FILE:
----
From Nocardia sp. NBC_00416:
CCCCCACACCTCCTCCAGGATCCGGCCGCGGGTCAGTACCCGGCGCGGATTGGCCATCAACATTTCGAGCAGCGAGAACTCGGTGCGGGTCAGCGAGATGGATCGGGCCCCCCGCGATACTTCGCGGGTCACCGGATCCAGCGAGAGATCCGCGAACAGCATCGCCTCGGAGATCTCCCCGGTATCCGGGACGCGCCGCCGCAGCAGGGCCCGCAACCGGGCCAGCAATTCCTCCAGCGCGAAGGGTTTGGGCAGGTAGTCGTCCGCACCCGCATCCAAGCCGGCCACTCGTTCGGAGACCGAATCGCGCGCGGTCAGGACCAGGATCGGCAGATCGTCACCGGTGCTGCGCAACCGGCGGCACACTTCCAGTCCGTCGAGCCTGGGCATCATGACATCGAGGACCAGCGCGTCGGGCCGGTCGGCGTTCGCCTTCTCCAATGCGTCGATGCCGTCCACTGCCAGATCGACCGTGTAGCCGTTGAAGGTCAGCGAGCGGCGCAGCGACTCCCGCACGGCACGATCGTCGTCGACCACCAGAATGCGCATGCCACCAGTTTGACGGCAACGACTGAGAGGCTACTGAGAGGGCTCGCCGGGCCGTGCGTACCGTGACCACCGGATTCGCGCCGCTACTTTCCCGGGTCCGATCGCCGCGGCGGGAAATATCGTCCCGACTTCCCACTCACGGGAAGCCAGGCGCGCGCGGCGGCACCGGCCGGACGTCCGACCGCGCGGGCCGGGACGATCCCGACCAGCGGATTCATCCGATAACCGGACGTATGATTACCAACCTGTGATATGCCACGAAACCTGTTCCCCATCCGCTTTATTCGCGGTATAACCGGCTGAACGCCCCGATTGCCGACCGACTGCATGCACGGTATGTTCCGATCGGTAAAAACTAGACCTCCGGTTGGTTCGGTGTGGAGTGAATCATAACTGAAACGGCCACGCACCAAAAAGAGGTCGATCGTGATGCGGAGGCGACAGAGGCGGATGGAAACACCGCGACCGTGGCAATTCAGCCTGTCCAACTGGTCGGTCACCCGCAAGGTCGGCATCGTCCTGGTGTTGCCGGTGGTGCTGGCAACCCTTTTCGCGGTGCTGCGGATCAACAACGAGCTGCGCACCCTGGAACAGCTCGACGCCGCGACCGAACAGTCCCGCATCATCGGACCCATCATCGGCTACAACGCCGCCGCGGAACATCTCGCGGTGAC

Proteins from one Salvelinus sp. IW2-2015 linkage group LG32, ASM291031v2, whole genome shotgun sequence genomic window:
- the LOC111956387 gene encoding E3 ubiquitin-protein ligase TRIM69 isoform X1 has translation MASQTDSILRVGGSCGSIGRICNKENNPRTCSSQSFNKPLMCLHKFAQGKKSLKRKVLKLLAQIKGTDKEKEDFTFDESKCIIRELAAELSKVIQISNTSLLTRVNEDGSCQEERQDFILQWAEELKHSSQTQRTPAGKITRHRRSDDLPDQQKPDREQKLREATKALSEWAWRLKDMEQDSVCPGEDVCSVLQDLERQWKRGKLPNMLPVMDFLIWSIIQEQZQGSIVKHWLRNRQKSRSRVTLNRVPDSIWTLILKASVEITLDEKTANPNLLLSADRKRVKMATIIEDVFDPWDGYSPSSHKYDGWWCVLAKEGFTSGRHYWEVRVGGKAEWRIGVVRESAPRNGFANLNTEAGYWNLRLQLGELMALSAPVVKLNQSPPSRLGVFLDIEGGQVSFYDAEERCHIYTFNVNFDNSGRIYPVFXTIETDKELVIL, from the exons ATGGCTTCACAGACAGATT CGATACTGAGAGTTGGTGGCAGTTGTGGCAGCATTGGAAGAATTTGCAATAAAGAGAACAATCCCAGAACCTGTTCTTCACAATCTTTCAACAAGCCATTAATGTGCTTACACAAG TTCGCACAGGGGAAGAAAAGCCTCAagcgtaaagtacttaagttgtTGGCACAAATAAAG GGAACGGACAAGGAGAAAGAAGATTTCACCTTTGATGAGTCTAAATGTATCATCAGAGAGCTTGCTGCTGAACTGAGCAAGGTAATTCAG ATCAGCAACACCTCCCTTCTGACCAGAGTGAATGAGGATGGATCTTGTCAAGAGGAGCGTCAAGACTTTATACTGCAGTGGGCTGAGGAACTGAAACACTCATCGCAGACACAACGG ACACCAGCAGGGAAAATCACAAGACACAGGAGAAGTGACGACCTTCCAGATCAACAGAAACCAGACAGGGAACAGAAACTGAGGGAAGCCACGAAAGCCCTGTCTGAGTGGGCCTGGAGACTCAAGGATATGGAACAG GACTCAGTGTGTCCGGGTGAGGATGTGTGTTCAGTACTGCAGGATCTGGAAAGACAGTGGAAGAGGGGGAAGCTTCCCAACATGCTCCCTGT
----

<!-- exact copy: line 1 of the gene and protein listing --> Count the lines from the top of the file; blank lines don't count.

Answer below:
From Nocardia sp. NBC_00416: